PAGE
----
Male and Female Sexual Abuse Survivors – Men Less Likely to Get Help
Women are not the only victims of sexual abuse of course, but they are more likely to report it and to seek treatment for the possible damage to their mental health.
Society traditionally does not have a place or a voice for male sexual abuse survivors, and arguably that is still the case. Perhaps one day there will be a #MeToo movement specific to men, but it is yet to come.
An excellent article on psychiatrictimes.com visits the topic of a male #MeToo movement, drawing attention to the disparity between male and female survivors of sexual abuse and the deleterious effects of the abuse throughout a lifetime:
“…some may find it surprising that at least 1 in 6 boys is sexually abused before their 18th birthday.1 This number rises to 1 in 4 men who experience unwanted sexual events across their lifetime.”
The National Library of Medicine published an article, Anxiety related to sexual abuse: A case of recurrent priapism regarding a male survivor of sexual abuse who consented to the publication and study of his case in order to help other victims and sufferers of his conditions.
It seems that his situation was not typical, but worth understanding, especially in light of the fact that much less is understood about sexual abuse in men than in women. The patient suffered severe depression, was subject to intense rage, guilt about the rage, anxiety, and several other challenges, including substance abuse. According to the article:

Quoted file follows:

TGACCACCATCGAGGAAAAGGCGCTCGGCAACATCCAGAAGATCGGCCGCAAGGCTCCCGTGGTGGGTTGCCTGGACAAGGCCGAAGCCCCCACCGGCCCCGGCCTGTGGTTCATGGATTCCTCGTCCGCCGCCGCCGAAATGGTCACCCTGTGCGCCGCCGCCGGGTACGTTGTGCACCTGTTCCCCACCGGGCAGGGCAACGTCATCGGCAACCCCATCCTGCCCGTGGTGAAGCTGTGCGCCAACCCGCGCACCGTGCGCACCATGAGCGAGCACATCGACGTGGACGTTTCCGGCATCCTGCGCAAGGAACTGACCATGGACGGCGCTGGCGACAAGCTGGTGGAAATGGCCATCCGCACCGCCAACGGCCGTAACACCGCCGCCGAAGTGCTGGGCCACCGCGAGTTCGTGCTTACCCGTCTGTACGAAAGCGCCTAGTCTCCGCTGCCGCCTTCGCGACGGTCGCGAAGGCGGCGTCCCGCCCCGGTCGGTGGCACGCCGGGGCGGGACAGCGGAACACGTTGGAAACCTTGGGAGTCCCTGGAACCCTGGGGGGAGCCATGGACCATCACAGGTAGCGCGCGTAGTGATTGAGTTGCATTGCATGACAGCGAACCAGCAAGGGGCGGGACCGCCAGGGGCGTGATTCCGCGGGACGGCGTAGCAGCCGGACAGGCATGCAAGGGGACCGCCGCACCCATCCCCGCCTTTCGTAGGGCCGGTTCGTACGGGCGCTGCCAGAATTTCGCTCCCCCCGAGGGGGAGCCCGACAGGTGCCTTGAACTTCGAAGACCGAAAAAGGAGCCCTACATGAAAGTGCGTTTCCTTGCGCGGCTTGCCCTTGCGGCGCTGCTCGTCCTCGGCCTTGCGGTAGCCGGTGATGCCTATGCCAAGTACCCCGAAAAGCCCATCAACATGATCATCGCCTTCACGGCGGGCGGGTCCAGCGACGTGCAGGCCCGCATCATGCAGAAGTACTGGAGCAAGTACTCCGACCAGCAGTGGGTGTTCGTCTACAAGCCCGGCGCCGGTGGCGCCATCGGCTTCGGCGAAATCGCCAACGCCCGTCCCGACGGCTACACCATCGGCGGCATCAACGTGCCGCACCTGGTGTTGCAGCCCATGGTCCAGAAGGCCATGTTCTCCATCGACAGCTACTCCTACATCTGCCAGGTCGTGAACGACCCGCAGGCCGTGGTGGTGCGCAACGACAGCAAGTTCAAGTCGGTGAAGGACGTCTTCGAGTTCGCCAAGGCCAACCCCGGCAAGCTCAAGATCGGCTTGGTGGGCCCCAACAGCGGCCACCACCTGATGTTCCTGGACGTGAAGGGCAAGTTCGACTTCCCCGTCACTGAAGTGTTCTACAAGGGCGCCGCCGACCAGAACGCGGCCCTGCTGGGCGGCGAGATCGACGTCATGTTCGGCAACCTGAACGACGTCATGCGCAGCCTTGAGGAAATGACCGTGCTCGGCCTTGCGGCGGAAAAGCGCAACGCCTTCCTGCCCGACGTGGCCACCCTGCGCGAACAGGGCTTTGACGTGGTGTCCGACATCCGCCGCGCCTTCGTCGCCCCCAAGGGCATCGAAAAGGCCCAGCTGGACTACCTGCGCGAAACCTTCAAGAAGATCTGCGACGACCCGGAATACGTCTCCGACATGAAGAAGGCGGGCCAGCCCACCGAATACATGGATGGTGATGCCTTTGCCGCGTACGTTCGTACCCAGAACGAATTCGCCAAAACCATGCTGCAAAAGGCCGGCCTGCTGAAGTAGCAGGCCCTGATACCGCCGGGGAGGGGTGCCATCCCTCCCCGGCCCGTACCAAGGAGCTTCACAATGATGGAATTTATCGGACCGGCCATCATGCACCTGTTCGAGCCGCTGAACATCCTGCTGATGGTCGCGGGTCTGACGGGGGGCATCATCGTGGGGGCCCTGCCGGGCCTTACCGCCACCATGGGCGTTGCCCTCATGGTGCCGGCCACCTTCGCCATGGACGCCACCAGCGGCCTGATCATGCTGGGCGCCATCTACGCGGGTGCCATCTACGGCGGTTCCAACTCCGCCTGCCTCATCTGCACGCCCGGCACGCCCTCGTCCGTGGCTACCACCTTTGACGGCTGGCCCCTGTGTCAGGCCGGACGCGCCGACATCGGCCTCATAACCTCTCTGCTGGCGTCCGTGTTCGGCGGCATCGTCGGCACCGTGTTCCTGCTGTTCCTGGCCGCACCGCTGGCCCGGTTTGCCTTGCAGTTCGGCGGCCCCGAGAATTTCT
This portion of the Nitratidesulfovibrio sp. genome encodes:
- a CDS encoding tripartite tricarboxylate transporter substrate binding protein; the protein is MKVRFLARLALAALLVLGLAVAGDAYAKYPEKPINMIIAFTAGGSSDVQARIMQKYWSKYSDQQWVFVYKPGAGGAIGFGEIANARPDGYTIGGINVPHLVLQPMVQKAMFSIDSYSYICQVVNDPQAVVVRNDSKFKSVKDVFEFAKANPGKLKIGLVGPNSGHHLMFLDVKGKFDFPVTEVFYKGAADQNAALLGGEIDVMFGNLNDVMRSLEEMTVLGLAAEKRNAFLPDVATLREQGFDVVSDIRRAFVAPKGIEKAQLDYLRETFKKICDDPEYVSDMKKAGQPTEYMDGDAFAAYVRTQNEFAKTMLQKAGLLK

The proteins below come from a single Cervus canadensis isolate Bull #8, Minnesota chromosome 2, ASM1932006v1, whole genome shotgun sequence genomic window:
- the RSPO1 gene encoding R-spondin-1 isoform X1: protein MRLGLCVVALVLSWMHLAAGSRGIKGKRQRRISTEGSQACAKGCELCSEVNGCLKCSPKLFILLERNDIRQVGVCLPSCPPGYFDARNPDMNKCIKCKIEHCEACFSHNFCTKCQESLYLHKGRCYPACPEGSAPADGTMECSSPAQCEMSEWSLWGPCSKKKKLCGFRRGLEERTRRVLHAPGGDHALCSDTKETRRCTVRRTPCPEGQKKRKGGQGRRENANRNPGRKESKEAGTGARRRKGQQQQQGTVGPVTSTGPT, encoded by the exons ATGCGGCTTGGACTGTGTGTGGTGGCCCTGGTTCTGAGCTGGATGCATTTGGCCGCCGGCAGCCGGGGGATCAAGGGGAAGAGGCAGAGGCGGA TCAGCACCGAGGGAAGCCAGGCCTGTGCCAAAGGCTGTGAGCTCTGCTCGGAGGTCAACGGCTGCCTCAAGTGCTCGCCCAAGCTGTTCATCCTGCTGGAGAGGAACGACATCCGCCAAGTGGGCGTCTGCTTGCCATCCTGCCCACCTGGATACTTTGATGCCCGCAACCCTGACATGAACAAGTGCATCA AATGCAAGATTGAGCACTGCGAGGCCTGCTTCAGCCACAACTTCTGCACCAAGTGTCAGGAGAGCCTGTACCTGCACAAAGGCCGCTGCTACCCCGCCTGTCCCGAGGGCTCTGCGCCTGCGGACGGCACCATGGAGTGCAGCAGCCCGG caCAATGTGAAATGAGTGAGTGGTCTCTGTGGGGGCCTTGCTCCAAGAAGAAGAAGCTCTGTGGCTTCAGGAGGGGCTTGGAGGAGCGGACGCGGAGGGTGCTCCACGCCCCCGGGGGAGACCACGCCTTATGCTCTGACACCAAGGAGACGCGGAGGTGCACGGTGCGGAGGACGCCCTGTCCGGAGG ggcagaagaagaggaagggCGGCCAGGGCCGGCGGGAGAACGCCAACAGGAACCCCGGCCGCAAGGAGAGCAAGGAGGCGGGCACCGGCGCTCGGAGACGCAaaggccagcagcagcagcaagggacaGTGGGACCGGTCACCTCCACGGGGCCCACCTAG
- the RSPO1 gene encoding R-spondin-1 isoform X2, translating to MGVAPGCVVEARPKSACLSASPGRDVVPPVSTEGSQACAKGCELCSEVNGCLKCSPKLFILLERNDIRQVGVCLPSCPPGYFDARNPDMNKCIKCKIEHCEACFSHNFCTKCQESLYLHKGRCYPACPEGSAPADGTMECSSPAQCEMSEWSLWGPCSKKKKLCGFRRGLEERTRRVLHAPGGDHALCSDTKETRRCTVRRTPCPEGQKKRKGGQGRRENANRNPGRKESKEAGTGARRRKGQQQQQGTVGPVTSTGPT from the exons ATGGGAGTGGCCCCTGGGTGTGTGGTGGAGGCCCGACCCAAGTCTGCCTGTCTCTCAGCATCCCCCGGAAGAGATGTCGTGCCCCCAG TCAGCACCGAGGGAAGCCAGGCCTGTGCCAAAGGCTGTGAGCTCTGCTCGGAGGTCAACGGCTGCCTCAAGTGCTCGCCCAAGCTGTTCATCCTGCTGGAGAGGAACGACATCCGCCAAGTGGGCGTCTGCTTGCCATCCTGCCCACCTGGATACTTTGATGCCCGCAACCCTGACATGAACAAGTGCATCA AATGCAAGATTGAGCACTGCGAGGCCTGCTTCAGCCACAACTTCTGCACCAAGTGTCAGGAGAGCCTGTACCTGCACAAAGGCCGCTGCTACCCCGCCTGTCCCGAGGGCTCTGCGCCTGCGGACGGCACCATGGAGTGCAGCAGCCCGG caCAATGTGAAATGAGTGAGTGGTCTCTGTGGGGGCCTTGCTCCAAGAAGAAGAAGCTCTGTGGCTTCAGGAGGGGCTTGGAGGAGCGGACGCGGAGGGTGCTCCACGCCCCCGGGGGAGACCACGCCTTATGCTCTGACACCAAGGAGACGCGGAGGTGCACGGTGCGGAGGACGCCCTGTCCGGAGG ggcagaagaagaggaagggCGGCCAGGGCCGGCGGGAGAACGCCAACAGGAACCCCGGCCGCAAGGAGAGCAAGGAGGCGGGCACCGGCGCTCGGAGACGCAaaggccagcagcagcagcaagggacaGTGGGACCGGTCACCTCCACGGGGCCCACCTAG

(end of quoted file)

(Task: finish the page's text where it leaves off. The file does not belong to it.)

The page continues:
“After the first 2 years of weekly psychotherapy, he exhibited significant psychological and physical signs of improvement with reduced anxiety, depression, irritable bowel, angina episodes and migraine. He had markedly reduced alcohol use, ceased marijuana and returned to work 1 year into treatment.”
The Government of Canada has done some good work on exploring the issues of men who are sexual abuse survivors. According to a research study, “Male Survivors Of
Sexual Abuse and Assault: Their Experiences”:
“…there is a social stigma associated with male victims, and as such, the societal perception and response to male victims is different than for female victims. Based on their experiences, participants also found this to be true.”
Says Dr. Michael Dadson:
“Men generally do handle emotions and stressors differently from women. Whereas female victims of sexual abuse are more prone to suffering depression, the male victims would be more likely to present with post traumatic stress disorder (PTSD) and benefit from a completely different approach in therapy.”
Church Sex Abuse Scandals Focused on Crime and Punishment